Artificial intelligence is already a ubiquitous presence in our lives. Every time we ask Siri to locate the nearest coffee shop, tell Alexa to turn off the lights, or set a Google calendar reminder to give a favorite pet her medication, we’re using AI.
New capabilities grounded in natural language processing, visual and text recognition, machine learning, and more seem to emerge with each new update of our devices, often without much fanfare. Features such as autocomplete and autoreply, object recognition and background editing in photos, facial recognition, and augmented reality have become commonplace.
Now, with the much-heralded arrival of generative AI, personal technology is about take an exponential leap forward. From suggesting recipes and workout tips to providing instant language translation for travelers to helping us learn new skills, generative AI will enrich many day-to-day activities and simplify tasks and situations that once seemed difficult, if not overwhelming.
By lowering the barriers to entry for pursuits that once required years of training—painting and drawing, for example, or coding—generative AI can allow people to explore new modes of creativity. And by shortening rote tasks or eliminating them altogether, it can offer one of the most valuable quality-of-life improvements of all: more time.
Other advances are on the way. Generative AI-powered virtual assistants and chatbots soon could become a universal gateway to the internet, allowing for enhanced personalization of search results. Around the house, developments in the artificial intelligence of things (a combination of AI and IoT technologies) are opening the door for ultraconvenient smart homes that can learn and respond to residents’ habits—automatically adjusting temperature controls and cooking entire meals without human assistance, for example.
The possibilities are nearly limitless. At the same time, there is a very real risk of worsening our quality of life if we don’t deploy AI in a responsible and equitable way.
The potential benefits of AI go far beyond creature comforts. Care tech—including AI-powered sensors, cameras, and other devices—can help health professionals monitor the health and well-being of their patients and help working caregivers monitor the safety of parents, children, and other dependents. Mobile apps and wearables powered by generative AI could encourage wellness and healthy behaviors via proactive, personalized nudges. And AI-powered chatbots can deliver affordable, on-demand mental health counseling.
Advances in AI are also improving accessibility, helping people with disabilities live their lives to the fullest. Auto-captioning technologies, for example, offer valuable support to the deaf and the hard of hearing, and text-recognition software assists the blind. Smart appliances and adaptive remote controls help users seamlessly perform tasks around the house.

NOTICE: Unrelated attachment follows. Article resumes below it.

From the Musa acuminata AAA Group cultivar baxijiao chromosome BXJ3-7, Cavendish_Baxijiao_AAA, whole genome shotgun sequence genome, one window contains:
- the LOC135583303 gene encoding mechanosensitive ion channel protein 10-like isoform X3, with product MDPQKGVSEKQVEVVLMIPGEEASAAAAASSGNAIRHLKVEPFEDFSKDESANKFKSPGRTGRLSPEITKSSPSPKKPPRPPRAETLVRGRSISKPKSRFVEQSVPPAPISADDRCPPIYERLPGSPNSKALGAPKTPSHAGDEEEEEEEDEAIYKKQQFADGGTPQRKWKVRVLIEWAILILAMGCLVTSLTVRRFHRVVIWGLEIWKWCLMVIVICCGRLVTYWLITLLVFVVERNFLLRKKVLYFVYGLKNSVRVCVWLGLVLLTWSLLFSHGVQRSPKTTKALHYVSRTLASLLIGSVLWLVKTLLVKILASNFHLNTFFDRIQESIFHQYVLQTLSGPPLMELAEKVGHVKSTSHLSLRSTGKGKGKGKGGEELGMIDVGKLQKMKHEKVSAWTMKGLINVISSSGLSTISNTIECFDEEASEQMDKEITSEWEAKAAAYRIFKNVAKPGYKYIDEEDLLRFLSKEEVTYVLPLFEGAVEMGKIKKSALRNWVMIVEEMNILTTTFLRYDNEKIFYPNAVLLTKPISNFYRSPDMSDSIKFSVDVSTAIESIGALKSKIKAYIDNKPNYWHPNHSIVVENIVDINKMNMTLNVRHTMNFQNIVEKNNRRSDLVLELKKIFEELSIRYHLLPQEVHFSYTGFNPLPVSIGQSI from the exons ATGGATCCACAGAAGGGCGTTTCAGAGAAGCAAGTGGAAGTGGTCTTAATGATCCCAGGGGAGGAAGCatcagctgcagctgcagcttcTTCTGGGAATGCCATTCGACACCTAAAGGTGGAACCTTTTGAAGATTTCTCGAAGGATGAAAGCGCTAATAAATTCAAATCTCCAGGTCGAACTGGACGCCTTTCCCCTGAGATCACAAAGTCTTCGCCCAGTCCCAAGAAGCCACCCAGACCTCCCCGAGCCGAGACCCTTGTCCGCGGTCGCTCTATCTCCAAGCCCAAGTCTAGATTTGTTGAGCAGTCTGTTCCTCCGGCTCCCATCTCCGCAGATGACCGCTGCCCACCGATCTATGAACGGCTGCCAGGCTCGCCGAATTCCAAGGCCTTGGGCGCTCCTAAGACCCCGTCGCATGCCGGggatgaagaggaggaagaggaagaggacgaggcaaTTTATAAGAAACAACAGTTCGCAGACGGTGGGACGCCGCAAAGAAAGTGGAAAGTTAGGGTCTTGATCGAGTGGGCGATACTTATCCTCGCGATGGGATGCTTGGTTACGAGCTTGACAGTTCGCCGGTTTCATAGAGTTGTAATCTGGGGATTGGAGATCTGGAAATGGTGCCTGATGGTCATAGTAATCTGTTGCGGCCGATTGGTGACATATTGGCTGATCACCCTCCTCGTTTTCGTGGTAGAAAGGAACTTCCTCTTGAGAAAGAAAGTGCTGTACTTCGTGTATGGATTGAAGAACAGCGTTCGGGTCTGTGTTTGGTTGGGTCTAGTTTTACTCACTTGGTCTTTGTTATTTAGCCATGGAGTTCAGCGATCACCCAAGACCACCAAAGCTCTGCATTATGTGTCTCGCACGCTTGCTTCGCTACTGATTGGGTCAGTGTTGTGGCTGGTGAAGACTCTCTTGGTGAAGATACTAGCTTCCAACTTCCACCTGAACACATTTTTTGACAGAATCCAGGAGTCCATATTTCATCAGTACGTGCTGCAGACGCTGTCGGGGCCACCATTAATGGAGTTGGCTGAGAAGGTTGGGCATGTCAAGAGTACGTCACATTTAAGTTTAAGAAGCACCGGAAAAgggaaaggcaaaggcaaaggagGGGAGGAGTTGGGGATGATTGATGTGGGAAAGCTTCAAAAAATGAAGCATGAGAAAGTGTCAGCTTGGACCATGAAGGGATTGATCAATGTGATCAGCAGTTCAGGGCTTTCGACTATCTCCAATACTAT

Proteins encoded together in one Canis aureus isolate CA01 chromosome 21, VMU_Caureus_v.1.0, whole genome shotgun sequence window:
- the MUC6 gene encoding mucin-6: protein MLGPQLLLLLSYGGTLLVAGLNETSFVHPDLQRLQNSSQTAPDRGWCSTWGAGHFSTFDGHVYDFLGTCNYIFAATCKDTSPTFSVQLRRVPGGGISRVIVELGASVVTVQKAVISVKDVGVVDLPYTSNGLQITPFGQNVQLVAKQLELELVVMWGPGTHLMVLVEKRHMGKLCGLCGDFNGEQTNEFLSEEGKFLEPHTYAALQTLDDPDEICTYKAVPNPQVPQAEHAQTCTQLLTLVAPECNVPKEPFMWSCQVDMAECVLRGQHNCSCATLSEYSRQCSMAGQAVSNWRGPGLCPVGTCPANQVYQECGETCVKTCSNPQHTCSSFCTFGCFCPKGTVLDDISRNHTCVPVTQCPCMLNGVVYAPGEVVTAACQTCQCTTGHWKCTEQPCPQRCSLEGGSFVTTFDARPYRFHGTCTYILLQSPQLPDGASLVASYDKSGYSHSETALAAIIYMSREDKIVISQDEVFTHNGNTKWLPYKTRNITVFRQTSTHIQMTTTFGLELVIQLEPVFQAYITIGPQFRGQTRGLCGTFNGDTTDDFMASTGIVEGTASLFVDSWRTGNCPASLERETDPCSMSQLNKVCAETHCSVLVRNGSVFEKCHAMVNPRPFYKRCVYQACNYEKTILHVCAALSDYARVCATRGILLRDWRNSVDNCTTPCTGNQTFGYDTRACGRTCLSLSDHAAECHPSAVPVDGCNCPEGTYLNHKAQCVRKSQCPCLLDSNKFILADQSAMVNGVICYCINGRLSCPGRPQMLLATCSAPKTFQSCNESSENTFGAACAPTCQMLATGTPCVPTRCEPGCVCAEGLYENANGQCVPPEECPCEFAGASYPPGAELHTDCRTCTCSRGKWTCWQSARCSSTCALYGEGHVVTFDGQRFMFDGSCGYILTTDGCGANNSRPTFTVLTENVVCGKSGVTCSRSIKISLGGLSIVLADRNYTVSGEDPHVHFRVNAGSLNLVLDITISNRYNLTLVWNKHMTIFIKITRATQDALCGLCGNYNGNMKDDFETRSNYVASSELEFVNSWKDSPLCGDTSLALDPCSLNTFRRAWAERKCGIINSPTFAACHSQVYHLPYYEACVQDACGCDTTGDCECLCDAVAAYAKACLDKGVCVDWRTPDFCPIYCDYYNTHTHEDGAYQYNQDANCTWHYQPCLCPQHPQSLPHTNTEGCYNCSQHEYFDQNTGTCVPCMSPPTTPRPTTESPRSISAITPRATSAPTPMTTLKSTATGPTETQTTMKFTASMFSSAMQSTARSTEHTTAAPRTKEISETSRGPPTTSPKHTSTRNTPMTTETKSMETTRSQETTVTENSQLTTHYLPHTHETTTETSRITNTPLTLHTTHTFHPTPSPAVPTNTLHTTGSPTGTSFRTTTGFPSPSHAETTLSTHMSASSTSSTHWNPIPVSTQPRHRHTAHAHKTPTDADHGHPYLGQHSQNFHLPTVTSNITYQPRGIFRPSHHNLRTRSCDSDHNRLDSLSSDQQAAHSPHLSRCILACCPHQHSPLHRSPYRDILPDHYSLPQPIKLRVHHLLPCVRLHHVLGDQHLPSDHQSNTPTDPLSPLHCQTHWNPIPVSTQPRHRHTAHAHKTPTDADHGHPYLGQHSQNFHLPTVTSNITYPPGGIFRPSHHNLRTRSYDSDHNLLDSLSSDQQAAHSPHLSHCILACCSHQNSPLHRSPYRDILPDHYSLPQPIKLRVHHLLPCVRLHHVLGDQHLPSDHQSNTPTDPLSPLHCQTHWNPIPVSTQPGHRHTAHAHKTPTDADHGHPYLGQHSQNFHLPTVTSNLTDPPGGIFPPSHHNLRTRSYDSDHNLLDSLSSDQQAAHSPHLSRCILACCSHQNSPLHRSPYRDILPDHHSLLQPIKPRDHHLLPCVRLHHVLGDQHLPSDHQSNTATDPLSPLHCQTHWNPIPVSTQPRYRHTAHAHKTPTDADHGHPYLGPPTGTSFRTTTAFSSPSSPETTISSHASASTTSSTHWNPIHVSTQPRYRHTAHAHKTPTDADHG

Access is a fundamental concern with any new technology, of course, and we still have work to do on that front: nearly 3 billion people lack internet access, and smartphones and other connected devices remain unaffordable for some populations. AI holds extraordinary promise for building a more equal society, but to fulfill that promise we need to make certain that AI tools are available to everyone.
Access is not the only challenge we face. Generative AI will amplify the risks we already confront online, including the potential for misinformation, harassment, and the exposure of sensitive data. And because AI systems reflect the data on which they are trained, there is a risk of reproducing the biases inherent in that data. And as serious as these concerns are, they pale in comparison to the damage that could be done through malicious usage of generative AI.
Fortunately, AI can also be a tool for addressing these problems. Natural language processing and other AI-powered content recognition software can filter obscene or malicious content and identify fake news, hate speech, and other potentially harmful media; it can also detect cyberbullying and other forms of harassment. And while current chatbots have exhibited an occasional tendency toward misinformation—giving false responses as though they were correct—generative AI models are constantly being refined and updated through reinforcement learning and human feedback.
We’re still at the beginning of our AI journey. As the technology improves—and as we learn how to incorporate it into our daily lives in a responsible way—AI can play an important role in ensuring a better quality of life for everyone.
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